I shake my head, at a nation that continues to be abused by its own, with consent of its own, and divided by its own…as I hurt deep inside at the abuse Nigerians go through, swallowing panadol for pains that are not necessarily fault of theirs and taking paracetamol for self inflicted ones I was jolted back by the words below.
“We have been advised to avoid crowded places…
So that means Churches, Mosques, Markets, Shopping Malls, Motorparks, Airports, Schools, some Ministries, Public hospitals, Weddings, Naming Ceremonies, Burials, Workshops and conferences…right?
Those that have died or been caught up in previous bombings were not gallivanting or looking for trouble o! They were at work …UN House, on their way to work…Nyanya, in their shops, shopping and waiting for passengers or just passing by …EMAB Plaza. Nobody will see a pit and enter with their eyes open.
Oh I forgot? What about the famous Abuja traffic and hold ups at checkpoints then? How do we avoid those? May Allah protect us from the demons amongst us!
As I said a soft amen to the prayer to that ended Ramati Bako’s lamentation on the abuse above, I shifted focus to the victims of all the blasts, the insecurity in the Nigerian state, and I was saddened on how we are gradually loosing it as a nation.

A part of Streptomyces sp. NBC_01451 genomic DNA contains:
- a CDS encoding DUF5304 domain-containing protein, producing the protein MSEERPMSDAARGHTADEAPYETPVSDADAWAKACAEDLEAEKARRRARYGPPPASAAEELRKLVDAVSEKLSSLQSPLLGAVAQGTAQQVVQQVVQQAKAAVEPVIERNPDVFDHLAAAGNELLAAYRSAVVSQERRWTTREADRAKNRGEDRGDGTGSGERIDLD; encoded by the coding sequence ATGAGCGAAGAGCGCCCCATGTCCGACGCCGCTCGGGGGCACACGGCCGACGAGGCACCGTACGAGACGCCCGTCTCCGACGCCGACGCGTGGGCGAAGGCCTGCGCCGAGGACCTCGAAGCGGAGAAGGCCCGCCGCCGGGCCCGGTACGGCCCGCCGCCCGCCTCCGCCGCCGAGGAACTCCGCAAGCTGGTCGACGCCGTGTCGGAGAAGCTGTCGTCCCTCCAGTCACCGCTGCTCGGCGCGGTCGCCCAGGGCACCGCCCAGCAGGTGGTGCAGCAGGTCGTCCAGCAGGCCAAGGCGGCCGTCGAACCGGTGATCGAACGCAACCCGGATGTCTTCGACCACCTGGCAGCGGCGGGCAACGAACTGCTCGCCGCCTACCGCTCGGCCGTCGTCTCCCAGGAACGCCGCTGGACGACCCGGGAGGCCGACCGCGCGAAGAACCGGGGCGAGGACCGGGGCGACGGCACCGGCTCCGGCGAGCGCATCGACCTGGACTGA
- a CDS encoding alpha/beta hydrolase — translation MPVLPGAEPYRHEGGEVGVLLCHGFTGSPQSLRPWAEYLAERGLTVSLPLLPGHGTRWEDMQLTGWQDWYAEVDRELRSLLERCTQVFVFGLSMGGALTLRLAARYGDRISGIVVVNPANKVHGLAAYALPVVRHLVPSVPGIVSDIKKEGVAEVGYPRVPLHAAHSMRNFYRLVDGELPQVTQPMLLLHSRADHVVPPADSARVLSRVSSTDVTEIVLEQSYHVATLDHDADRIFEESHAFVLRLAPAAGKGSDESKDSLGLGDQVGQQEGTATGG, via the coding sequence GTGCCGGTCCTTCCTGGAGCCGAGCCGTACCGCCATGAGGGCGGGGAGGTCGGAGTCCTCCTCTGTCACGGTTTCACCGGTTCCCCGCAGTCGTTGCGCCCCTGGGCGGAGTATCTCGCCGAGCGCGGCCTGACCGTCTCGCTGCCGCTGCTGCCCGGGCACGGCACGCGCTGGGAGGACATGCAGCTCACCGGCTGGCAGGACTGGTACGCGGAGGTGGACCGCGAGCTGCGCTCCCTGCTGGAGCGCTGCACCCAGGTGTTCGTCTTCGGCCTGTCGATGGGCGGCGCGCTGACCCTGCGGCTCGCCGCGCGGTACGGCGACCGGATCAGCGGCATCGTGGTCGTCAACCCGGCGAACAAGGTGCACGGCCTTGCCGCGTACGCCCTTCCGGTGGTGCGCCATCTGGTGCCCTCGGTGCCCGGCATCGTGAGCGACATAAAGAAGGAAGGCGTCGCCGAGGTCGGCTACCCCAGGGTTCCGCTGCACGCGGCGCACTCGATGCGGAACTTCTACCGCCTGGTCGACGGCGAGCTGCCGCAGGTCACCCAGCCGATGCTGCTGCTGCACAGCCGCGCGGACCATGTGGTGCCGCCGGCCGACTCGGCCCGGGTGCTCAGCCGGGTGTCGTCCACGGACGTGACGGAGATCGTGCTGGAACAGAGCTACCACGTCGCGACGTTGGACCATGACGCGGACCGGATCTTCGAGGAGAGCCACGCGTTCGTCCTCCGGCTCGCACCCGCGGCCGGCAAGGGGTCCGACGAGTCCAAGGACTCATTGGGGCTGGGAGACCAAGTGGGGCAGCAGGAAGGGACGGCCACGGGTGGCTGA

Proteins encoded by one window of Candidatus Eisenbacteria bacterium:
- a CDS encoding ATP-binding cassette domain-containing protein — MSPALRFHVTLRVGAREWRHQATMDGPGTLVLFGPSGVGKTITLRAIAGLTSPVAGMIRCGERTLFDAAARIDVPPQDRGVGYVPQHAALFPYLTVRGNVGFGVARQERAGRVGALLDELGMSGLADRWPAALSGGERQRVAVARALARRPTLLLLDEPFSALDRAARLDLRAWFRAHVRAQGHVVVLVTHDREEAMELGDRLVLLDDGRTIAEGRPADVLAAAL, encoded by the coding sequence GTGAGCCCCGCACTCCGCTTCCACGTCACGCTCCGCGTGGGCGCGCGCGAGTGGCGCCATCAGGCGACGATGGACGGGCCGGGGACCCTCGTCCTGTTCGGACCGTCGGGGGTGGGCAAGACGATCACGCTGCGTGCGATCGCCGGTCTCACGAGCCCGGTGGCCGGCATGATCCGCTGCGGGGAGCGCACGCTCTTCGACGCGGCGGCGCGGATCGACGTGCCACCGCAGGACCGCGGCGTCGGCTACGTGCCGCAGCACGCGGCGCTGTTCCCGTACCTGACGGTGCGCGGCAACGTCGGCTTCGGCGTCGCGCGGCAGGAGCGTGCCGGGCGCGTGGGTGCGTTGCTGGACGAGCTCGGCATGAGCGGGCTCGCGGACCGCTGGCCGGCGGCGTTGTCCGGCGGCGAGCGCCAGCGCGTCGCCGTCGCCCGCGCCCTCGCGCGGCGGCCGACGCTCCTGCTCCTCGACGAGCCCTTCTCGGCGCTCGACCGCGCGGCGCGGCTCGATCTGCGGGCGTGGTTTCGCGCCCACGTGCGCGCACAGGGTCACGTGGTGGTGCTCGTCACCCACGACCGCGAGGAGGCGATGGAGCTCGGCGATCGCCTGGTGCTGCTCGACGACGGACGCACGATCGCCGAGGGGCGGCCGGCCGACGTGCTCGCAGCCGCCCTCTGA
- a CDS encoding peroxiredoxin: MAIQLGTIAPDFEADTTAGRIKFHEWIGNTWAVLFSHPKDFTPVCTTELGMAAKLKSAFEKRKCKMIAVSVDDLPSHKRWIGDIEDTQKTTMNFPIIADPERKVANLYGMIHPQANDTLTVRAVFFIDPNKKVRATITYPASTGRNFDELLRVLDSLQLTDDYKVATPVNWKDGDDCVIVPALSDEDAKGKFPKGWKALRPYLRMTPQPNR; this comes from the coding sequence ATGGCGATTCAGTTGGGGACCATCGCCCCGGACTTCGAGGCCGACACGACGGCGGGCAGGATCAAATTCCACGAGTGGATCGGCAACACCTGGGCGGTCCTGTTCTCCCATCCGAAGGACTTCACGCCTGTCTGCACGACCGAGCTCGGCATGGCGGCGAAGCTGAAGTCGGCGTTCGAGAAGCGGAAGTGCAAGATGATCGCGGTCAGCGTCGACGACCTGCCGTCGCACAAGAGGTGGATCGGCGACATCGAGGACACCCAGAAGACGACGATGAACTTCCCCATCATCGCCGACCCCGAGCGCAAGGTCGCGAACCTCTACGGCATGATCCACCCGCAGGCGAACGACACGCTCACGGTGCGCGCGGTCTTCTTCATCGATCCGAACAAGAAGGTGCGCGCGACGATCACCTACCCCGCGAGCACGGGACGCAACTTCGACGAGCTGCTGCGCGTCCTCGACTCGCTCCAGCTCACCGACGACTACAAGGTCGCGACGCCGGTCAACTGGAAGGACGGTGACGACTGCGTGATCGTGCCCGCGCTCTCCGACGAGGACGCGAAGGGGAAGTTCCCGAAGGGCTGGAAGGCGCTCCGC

And who are these victims that are so unsung, apart from one story and another story, they are forgotten so easily—The widows, wives of dead soldiers, dead policemen. The wife of dead Sulieman Bisallah, widow of Col. Salisu Kabiru and that wife of late Okonkwo that would be made to go through pain unbearable while a host of us, just wish them well and move along.
Woman who lose their status, livelihood or property when her husband dies, and immediately start to face persistent abuse, discrimination, disinheritance and destitution. Subjected to harmful practices such as widow burning and “widow cleansing” –All because of one drug mentally infested suicide bomber, or for reasons of a society that has permitted such and even more cruel forms of abuse.
The impacts on these women also become another case open for forms of not only drug abuse but also even more hidden abuse.